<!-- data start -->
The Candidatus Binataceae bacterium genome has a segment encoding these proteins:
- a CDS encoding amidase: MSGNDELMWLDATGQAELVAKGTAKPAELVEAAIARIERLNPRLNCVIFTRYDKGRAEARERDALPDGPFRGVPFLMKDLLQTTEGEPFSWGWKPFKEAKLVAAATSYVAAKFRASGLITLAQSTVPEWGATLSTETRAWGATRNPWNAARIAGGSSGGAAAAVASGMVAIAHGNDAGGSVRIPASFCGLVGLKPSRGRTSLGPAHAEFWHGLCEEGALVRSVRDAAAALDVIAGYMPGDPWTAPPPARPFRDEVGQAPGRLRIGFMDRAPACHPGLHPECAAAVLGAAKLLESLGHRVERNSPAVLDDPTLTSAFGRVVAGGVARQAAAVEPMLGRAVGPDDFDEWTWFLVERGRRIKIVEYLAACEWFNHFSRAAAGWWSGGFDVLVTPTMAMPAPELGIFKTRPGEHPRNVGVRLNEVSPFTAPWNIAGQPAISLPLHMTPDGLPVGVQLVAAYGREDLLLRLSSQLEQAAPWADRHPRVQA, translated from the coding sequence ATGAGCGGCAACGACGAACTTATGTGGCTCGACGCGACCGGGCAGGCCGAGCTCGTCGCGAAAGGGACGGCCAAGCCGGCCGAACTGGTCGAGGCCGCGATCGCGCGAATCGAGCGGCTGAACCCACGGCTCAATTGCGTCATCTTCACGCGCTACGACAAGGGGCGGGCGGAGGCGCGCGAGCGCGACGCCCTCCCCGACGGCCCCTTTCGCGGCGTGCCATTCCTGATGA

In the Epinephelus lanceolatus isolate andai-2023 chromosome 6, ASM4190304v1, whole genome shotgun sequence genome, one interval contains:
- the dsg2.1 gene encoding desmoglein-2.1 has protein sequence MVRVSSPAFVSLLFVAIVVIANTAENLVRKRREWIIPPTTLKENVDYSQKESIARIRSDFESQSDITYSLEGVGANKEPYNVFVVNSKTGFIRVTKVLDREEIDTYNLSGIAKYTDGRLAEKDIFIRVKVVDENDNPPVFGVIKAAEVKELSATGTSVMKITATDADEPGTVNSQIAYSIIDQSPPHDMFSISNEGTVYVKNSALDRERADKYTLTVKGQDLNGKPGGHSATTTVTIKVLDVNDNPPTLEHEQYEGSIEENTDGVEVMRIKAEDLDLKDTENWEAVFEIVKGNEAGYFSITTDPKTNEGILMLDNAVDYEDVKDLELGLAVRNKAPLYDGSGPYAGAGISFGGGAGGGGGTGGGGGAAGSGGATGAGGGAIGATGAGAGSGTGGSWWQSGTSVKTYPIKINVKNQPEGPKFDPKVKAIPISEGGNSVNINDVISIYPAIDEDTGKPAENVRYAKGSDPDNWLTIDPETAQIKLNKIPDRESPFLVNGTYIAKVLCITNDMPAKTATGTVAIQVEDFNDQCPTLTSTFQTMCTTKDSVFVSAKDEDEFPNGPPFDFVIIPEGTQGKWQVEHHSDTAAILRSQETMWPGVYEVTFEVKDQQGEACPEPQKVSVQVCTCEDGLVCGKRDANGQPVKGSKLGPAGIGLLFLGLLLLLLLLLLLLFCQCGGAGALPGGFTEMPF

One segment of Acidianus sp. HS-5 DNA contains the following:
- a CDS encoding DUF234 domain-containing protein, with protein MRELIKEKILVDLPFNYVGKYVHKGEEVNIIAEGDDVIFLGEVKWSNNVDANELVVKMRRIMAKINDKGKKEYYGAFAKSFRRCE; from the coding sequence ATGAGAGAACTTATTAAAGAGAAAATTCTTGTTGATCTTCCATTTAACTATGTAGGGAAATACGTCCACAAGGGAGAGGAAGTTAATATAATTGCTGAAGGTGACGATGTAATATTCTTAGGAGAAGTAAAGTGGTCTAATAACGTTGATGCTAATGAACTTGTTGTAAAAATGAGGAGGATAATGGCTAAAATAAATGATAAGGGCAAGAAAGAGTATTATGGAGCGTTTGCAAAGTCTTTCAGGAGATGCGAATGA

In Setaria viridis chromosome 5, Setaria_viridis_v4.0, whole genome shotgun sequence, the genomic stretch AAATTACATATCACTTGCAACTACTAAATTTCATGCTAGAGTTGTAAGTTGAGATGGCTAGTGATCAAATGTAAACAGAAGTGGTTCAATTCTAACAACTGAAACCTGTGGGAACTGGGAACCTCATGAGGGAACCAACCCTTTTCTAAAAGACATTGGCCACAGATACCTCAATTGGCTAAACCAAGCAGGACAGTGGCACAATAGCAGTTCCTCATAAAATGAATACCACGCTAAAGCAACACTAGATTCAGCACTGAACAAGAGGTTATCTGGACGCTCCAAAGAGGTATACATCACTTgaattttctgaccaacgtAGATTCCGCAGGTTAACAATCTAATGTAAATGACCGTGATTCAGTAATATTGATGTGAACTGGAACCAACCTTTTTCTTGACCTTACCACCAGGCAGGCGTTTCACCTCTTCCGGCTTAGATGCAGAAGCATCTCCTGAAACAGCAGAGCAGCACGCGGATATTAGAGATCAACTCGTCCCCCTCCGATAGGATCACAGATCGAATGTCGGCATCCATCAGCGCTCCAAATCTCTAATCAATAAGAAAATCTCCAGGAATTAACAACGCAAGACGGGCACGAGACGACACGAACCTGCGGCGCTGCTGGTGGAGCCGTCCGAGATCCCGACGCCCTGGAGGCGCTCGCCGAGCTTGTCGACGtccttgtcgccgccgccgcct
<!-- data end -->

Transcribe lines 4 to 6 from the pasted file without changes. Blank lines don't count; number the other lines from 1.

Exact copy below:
- the dsg2.1 gene encoding desmoglein-2.1 has protein sequence MVRVSSPAFVSLLFVAIVVIANTAENLVRKRREWIIPPTTLKENVDYSQKESIARIRSDFESQSDITYSLEGVGANKEPYNVFVVNSKTGFIRVTKVLDREEIDTYNLSGIAKYTDGRLAEKDIFIRVKVVDENDNPPVFGVIKAAEVKELSATGTSVMKITATDADEPGTVNSQIAYSIIDQSPPHDMFSISNEGTVYVKNSALDRERADKYTLTVKGQDLNGKPGGHSATTTVTIKVLDVNDNPPTLEHEQYEGSIEENTDGVEVMRIKAEDLDLKDTENWEAVFEIVKGNEAGYFSITTDPKTNEGILMLDNAVDYEDVKDLELGLAVRNKAPLYDGSGPYAGAGISFGGGAGGGGGTGGGGGAAGSGGATGAGGGAIGATGAGAGSGTGGSWWQSGTSVKTYPIKINVKNQPEGPKFDPKVKAIPISEGGNSVNINDVISIYPAIDEDTGKPAENVRYAKGSDPDNWLTIDPETAQIKLNKIPDRESPFLVNGTYIAKVLCITNDMPAKTATGTVAIQVEDFNDQCPTLTSTFQTMCTTKDSVFVSAKDEDEFPNGPPFDFVIIPEGTQGKWQVEHHSDTAAILRSQETMWPGVYEVTFEVKDQQGEACPEPQKVSVQVCTCEDGLVCGKRDANGQPVKGSKLGPAGIGLLFLGLLLLLLLLLLLLFCQCGGAGALPGGFTEMPF

One segment of Acidianus sp. HS-5 DNA contains the following:
- a CDS encoding DUF234 domain-containing protein, with protein MRELIKEKILVDLPFNYVGKYVHKGEEVNIIAEGDDVIFLGEVKWSNNVDANELVVKMRRIMAKINDKGKKEYYGAFAKSFRRCE; from the coding sequence ATGAGAGAACTTATTAAAGAGAAAATTCTTGTTGATCTTCCATTTAACTATGTAGGGAAATACGTCCACAAGGGAGAGGAAGTTAATATAATTGCTGAAGGTGACGATGTAATATTCTTAGGAGAAGTAAAGTGGTCTAATAACGTTGATGCTAATGAACTTGTTGTAAAAATGAGGAGGATAATGGCTAAAATAAATGATAAGGGCAAGAAAGAGTATTATGGAGCGTTTGCAAAGTCTTTCAGGAGATGCGAATGA